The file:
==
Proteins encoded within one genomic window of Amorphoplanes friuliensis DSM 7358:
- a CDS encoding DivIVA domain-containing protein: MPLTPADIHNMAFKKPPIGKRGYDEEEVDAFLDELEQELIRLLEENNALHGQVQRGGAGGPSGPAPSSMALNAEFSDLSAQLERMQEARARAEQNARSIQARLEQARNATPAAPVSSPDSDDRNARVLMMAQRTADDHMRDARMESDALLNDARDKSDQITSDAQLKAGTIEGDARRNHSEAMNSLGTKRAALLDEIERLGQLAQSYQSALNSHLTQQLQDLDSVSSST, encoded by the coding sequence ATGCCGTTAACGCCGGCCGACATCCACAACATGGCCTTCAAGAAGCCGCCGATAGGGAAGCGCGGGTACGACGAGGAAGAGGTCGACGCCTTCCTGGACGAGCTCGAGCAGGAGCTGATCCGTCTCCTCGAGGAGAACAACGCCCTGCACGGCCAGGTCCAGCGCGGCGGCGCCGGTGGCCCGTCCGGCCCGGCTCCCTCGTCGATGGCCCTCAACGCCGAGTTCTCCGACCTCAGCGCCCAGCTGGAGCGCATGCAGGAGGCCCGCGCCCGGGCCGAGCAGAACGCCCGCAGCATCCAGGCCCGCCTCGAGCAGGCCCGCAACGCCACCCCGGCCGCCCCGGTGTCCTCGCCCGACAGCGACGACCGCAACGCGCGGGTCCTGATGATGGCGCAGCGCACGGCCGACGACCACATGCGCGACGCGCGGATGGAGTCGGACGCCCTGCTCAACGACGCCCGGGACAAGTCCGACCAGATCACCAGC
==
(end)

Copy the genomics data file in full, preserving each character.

Proteins encoded within one genomic window of Amorphoplanes friuliensis DSM 7358:
- a CDS encoding DivIVA domain-containing protein: MPLTPADIHNMAFKKPPIGKRGYDEEEVDAFLDELEQELIRLLEENNALHGQVQRGGAGGPSGPAPSSMALNAEFSDLSAQLERMQEARARAEQNARSIQARLEQARNATPAAPVSSPDSDDRNARVLMMAQRTADDHMRDARMESDALLNDARDKSDQITSDAQLKAGTIEGDARRNHSEAMNSLGTKRAALLDEIERLGQLAQSYQSALNSHLTQQLQDLDSVSSST, encoded by the coding sequence ATGCCGTTAACGCCGGCCGACATCCACAACATGGCCTTCAAGAAGCCGCCGATAGGGAAGCGCGGGTACGACGAGGAAGAGGTCGACGCCTTCCTGGACGAGCTCGAGCAGGAGCTGATCCGTCTCCTCGAGGAGAACAACGCCCTGCACGGCCAGGTCCAGCGCGGCGGCGCCGGTGGCCCGTCCGGCCCGGCTCCCTCGTCGATGGCCCTCAACGCCGAGTTCTCCGACCTCAGCGCCCAGCTGGAGCGCATGCAGGAGGCCCGCGCCCGGGCCGAGCAGAACGCCCGCAGCATCCAGGCCCGCCTCGAGCAGGCCCGCAACGCCACCCCGGCCGCCCCGGTGTCCTCGCCCGACAGCGACGACCGCAACGCGCGGGTCCTGATGATGGCGCAGCGCACGGCCGACGACCACATGCGCGACGCGCGGATGGAGTCGGACGCCCTGCTCAACGACGCCCGGGACAAGTCCGACCAGATCACCAGC